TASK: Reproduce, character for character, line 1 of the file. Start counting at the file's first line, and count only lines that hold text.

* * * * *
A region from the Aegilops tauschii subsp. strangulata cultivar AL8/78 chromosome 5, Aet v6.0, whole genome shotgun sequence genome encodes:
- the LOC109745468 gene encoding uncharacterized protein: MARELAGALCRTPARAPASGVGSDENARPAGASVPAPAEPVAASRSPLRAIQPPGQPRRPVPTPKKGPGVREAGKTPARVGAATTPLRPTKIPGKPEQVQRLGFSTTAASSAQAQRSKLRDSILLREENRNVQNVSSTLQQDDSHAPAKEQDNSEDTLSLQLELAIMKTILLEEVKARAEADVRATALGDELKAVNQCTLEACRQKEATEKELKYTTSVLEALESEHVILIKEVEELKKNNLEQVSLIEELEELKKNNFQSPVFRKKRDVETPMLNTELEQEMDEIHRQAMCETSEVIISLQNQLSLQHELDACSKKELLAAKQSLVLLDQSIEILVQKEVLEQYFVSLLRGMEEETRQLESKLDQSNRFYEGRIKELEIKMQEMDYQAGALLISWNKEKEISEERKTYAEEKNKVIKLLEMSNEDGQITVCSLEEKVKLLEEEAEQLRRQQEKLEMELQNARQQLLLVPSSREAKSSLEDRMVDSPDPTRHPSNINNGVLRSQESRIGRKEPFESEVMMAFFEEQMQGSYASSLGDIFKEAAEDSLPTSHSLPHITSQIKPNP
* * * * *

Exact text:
A region from the Aegilops tauschii subsp. strangulata cultivar AL8/78 chromosome 5, Aet v6.0, whole genome shotgun sequence genome encodes: